Date: Apr 23, 2013 4:25 PM
Author: fom
Subject: Re: Matheology § 246

On 4/23/2013 2:07 PM, WM wrote:
> On 23 Apr., 16:35, fom <> wrote:
>> On 4/23/2013 3:59 AM, WM wrote:

>>> 1
>>> 2, 1
>>> 3, 2, 1
>>> ...

>> WM is an unabashed ultrafinitist

> No.

Sorry, but yes.

Equating Kroenecker's version of the natural numbers
with Moses's ten commandments is nonsense.

"Knowing" what mathematics is without the burden to
explain it is voodoo.

Mathematics is respected for its exactness, its
correctness, and its efficiency of representation
in application.

It gets tarnished by debates where one party or another
wishes to use mathematics to justify a belief. The
same holds when someone attempts to use mathematics to
win arguments when the participants are not clear of
what is presupposed in a given application.

Sadly, metamathematics had arisen from a period when
scientific pursuits hoped to use mathematics for those
kind of justifications. So, it is taught without a
careful discussion of how to use the words "true" and
"false" in a metamathematical context. I had been
impressed by Kleene's book on the subject when I ran
across a candid explanation of that fact. Unfortunately,
the book from which I had been taught made no such

This is the crap you engage in:

Unfortunately, I let myself be dragged into
the same.

The fact that n=n is true of the natural numbers is
not an account of natural numbers. So defend your
ideas properly instead of blathering one piece of
rhetoric after another and reinterpreting your own
statements in whatever manner is convenient.

You are an ultrafinitist until you can produce a
philosophy of mathematics that can stand on its
own account rather than merely criticize the existing
paradigm. And, one tires of your version of Moses.

Our Kronecker, who art in Heaven
hallowed be thy name...


WM is an unabashed ultrafinitist who refuses to fix
a largest finite number. Each "n" in his description
depends on the subsequence of triangular numbers.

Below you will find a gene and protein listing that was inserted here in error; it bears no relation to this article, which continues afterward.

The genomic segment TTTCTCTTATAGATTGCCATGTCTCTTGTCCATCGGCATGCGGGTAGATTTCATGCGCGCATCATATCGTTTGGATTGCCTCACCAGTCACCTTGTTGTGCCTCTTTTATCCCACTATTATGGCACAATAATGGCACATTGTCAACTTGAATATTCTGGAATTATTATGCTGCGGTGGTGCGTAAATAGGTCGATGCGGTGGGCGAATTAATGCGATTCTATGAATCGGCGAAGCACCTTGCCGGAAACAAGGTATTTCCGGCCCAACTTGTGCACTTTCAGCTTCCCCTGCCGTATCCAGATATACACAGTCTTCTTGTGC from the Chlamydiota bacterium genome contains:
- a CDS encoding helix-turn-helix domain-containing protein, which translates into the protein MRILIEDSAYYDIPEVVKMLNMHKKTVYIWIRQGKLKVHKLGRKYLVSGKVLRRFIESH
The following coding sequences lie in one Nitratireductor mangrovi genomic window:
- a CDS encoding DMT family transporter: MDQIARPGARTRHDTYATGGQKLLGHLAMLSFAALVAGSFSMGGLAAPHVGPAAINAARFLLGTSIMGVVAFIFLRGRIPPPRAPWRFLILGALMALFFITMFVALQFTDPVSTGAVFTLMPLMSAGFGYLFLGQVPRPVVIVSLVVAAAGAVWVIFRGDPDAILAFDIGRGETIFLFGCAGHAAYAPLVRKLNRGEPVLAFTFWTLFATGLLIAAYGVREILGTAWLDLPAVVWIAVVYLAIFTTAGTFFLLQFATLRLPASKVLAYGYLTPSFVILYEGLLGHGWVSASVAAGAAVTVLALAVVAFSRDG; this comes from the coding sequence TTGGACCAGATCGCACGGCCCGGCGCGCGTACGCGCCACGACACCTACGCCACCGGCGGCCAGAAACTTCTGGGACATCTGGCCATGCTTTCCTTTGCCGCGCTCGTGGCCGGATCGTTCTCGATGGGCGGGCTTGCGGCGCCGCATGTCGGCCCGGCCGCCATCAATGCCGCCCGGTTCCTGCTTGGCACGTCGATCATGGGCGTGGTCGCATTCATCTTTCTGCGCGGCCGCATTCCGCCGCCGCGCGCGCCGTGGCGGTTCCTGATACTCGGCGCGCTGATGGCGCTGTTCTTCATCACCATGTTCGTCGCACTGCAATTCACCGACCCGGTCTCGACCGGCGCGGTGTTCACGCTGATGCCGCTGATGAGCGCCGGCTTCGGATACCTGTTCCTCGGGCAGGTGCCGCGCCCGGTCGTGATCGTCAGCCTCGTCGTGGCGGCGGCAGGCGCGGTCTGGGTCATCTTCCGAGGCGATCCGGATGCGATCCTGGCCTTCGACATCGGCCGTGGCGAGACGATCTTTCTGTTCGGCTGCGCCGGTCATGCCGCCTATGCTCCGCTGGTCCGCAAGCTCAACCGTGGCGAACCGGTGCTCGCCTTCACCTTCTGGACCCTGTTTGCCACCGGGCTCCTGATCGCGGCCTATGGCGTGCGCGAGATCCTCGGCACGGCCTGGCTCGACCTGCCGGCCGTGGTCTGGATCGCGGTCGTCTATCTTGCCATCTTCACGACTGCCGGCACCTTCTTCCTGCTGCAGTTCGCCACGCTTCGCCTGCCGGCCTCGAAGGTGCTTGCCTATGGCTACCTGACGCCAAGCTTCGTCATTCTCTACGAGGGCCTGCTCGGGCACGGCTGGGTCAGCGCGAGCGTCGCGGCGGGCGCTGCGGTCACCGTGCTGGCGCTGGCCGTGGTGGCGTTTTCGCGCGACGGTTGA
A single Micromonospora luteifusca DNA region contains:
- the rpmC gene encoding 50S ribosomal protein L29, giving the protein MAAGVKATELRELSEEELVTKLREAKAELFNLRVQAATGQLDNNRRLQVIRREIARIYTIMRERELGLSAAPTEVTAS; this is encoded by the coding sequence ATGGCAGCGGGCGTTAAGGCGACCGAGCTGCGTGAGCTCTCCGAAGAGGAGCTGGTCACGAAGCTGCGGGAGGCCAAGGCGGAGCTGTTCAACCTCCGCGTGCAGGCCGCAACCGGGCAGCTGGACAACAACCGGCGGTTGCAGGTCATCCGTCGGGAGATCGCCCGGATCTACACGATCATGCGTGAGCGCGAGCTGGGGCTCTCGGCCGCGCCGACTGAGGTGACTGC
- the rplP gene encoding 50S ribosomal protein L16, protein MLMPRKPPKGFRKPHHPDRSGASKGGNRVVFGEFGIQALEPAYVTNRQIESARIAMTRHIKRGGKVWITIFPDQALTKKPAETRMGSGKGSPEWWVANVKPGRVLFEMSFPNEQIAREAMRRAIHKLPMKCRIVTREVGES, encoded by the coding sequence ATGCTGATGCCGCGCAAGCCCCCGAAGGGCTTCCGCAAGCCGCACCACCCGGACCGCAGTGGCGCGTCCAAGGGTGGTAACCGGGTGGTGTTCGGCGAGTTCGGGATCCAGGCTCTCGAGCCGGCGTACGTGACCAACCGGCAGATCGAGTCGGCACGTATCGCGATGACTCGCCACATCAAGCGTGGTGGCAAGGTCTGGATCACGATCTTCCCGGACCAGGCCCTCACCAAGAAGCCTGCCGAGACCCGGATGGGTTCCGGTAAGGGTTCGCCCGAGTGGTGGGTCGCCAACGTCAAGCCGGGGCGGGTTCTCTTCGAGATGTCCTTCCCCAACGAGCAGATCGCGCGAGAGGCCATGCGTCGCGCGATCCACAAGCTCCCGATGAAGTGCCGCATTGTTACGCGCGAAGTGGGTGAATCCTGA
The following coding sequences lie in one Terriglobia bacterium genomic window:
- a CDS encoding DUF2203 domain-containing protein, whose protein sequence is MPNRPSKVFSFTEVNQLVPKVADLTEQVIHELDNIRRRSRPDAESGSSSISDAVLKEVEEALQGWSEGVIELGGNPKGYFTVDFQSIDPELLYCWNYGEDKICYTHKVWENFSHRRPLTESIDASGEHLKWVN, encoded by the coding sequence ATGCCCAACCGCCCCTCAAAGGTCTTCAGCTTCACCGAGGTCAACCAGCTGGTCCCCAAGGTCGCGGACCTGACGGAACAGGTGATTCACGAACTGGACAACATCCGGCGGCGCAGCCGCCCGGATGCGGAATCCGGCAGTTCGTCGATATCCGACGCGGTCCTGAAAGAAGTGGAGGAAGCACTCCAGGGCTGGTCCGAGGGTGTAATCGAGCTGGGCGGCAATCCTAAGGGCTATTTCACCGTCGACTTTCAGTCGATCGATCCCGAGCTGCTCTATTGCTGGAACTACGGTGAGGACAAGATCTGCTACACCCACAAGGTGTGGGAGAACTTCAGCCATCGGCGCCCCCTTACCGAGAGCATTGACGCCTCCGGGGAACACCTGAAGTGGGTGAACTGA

> F(n)=Sum_i(1..n)(i)
> 1 :=> 1
> 2 :=> 3
> 3 :=> 6
> 4 :=> 10
> and so on

According to Brouwerian intuitionistic reasoning,
when WM's construction reaches the point where
the sequence of triangular numbers exceeds the
ultrafinitist limit, the contradiction nullifies
the construction.

This is WM's model of mathematics:

until he reaches his contradiction and
it vanishes.


The triangular numbers correspond with
the number of 'marks' representing numerals
or significant denotations occurring in any
of WM' representations of the form:

2, 1
3, 2, 1
n, ..., 3, 2, 1


This number of 'marks' satisfies a structural
feature of the natural numbers called a
directed set:


A binary relation >= in a set D is said
to direct D if and only if D is nonempty
and the following three conditions are


If a is an element of D, then a>=a


If a, b, c are elements of D such
that a>=b and b>=c, then a>=c


If a and b are elements of D, then there
exists an element c of D such that c>=a
and c>=b

So, WM's geometric reasoning for any given
n obtains a finite model domain with its
cardinality given by the associated
triangular number. The triangular number
is the "element c" of condition DS3 from
the definition.


Finally, Brouwer's explanation for finitary
reasoning is used because WM refuses to
commit to any mathematical statement with
coherent consistent usage.

Brouwer distinguishes between results with
regard to 'endless', 'halted' and
'contradictory' in his explanations

"A set is a law on the basis of
which, if repeated choices of
arbitrary natural numbers are made,
each of these choices either
generates a definite sign series,
with or without termination of the
process, or brings about the
inhibition of the process together
with the definitive annihilation
of its result."

WM cannot be an ultrafinitist and
expect others to not hold him to
task for it. In constrast to
Brouwer, he repeatedly states
that there is absolutely no
completed infinity. Therefore,
there must be a maximal natural
number for his model of
mathematics. Beyond that
number, there is no mathematics.

That is WM's belief as surmised
from his statements and reasonings
as opposed to what he says with